In the commercial fishing industry, National Oceanic and Atmospheric Administration workers, known as observers, jump onboard hundreds of vessels each year to make sure fishermen are following federal regulations, but many of the women who perform these duties say they experience sexual harassment.
NOAA is trying to encourage more female observers to report those instances, even if they seem insignificant.
Alex Ravelo walked toward a sailboat she might buy in the Homer Harbor: it’s a roughly 22-foot vessel with a red hull that she’d like to use to sail around Kachemak Bay.
“Oh, she's the perfect adventure boat, needs just a little bit of love,” she said.
Ravelo loves adventure. In fact, it’s what partly inspired her to become a NOAA fisheries observer in 2006 soon after she graduated college. An observer collects data onboard commercial fishing vessels to verify that fishermen are following regulations surrounding harvest practices and limits.
Ravelo says some boats created a more welcoming atmosphere for women than others. Sometimes she would see pornographic magazines lying around and other times she was subjected to sexually inappropriate teasing and jokes. But for the most part, she would just brush it off.
“I did want to show that I was capable, and that I could joke around,” she said. “And I wouldn't get upset by little things.”
However, she says in one instance, a male crewmember tried to prevent her from leaving a room after they were joking around.
“Then he just kind of like grabbed me, and he was a very large man,” she said. “I felt very trapped and I just pushed him away. But I had to use all my strength to get his arms from around me and stormed out of there.”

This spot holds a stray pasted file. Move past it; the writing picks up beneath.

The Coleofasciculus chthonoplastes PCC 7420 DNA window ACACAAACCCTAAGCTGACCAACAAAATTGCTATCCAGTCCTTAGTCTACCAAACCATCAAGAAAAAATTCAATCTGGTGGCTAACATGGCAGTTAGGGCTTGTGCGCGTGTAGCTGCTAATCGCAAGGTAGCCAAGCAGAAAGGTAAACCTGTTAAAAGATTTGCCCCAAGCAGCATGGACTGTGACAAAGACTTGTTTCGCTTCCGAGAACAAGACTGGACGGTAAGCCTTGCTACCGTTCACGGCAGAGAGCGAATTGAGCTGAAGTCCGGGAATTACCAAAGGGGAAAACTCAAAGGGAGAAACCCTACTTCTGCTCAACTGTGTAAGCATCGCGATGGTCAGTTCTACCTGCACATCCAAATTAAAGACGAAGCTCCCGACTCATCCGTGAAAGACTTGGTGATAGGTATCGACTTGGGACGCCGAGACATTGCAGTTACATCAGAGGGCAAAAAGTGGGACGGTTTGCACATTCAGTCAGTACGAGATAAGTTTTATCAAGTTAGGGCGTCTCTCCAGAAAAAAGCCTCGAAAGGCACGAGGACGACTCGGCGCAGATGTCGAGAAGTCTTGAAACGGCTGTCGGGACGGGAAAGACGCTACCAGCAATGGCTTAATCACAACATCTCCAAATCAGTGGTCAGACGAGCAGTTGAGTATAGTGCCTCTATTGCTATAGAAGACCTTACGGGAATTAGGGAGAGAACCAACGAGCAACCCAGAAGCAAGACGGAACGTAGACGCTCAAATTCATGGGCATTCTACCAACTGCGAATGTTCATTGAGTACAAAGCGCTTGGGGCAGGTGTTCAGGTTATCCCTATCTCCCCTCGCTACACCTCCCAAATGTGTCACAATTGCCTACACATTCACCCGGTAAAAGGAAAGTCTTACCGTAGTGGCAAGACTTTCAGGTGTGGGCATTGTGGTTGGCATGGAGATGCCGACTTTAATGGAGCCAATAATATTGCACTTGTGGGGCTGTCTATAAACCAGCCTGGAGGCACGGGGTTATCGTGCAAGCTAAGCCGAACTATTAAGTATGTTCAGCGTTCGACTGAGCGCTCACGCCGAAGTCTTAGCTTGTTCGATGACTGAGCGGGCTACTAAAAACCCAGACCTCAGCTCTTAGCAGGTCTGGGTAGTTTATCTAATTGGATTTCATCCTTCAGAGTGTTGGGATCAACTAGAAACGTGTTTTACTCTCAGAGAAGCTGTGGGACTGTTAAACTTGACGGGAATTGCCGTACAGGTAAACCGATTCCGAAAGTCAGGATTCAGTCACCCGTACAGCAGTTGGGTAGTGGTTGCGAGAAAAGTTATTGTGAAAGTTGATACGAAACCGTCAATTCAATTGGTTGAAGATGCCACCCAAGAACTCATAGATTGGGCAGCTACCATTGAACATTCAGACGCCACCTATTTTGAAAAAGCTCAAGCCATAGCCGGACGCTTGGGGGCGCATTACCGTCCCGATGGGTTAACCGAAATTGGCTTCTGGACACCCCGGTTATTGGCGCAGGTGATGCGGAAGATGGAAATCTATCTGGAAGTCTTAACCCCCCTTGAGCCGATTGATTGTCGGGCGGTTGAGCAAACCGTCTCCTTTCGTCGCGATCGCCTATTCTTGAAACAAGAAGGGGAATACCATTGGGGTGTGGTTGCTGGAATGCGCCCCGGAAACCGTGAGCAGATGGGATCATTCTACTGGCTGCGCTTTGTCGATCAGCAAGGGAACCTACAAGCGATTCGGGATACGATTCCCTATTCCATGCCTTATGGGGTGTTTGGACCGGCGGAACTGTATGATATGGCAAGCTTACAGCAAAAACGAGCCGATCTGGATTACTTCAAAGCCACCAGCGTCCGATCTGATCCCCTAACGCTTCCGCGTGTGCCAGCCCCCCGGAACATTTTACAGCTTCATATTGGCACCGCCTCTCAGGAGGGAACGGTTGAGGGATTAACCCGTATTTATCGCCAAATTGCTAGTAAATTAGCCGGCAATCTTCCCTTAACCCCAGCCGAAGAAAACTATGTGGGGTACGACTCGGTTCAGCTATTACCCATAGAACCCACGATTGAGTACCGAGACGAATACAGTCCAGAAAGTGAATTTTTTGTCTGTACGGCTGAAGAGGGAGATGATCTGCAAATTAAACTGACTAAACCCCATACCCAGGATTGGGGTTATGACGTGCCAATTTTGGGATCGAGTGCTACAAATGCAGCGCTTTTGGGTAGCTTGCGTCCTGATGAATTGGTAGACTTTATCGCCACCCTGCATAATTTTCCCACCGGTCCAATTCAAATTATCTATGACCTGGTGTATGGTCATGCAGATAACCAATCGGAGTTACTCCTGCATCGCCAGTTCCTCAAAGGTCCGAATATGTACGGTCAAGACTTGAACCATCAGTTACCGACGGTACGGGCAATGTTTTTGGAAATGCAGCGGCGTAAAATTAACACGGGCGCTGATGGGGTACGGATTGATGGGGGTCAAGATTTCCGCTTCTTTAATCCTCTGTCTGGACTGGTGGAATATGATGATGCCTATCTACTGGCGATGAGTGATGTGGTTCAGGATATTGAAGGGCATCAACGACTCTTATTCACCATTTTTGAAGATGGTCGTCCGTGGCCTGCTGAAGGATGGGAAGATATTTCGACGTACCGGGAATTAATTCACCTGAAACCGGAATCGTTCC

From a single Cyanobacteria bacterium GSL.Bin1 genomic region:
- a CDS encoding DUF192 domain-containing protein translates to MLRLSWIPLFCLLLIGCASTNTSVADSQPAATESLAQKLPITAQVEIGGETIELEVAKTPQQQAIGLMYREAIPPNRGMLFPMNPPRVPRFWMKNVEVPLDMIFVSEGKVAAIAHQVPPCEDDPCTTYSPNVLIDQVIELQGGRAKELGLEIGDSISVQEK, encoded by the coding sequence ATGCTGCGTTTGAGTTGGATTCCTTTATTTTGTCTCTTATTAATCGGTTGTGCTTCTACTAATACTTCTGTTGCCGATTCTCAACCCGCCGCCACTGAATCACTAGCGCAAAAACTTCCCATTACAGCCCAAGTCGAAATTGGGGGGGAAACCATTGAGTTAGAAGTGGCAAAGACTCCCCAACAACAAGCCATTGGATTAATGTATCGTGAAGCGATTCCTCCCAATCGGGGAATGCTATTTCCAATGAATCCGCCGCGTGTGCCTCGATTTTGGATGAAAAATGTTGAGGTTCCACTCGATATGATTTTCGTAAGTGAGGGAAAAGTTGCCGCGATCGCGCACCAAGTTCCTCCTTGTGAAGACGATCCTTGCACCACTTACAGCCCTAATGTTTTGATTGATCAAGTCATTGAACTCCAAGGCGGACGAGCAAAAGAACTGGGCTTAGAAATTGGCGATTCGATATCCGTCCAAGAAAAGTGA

Ravelo never filed a report, saying it was an isolated event. Eventually, Ravelo moved on to pursue her graduate degree in marine biology.
Even if Ravelo’s experience is few and far between, others like former observer Bobbie Buzzell say it’s hard to know when less extreme interactions should be considered harassment and be reported.
“How am I supposed to distinguish whether or not it's just in good fun or is it starting to cross a line with me?” she said. “There's just a huge gray area, I think.”
Jaclyn Smith works for NOAA’s law enforcement division and says she hears those type of comments all the time.
“I've heard a lot of observers say things, ‘Well, it's Alaska, it's the fishing industry. I should expect this type of behavior.’”
She says there are roughly 350 observers in Alaska and about half are women. Smith sent an anonymous survey to observers deployed in Alaska in 2016 and 2017. About a quarter of female observers responded and roughly half said they had experienced sexual harassment aboard vessels. They say they declined to report for several reasons, including fear of backlash and that nothing would be done about it.
“So that's why I kind of started to adjust the training that I was doing, trying to encourage observers to come forward to report things that were happening to them, even things that they thought wasn't a big deal,” she said.
Smith is incorporating role-playing scenarios into her training program and encouraging NOAA officers to be more personable with observers, hoping that it will make it easier for them to file reports of sexual harassment.
It’s hard to say if these efforts will create change. Under 20 reports have been filled annually over the past few years and numbers can vary widely.
Back on Homer’s docks, Ravelo thinks more training for observers could make a difference, but she says it’s only half of the problem, meaning that fishing crews need to address harassment from within.
“I've been on so many boats where the attitude and the relationships that were built on those boats were so healthy and so friendly and professional,” she said. “If it's possible on some boats, why wouldn't it be able to happen everywhere?”
While Ravelo left her observer position to pursue her graduate degree, she says a change in the commercial fishing culture could help reduce turnover of women in the observer program.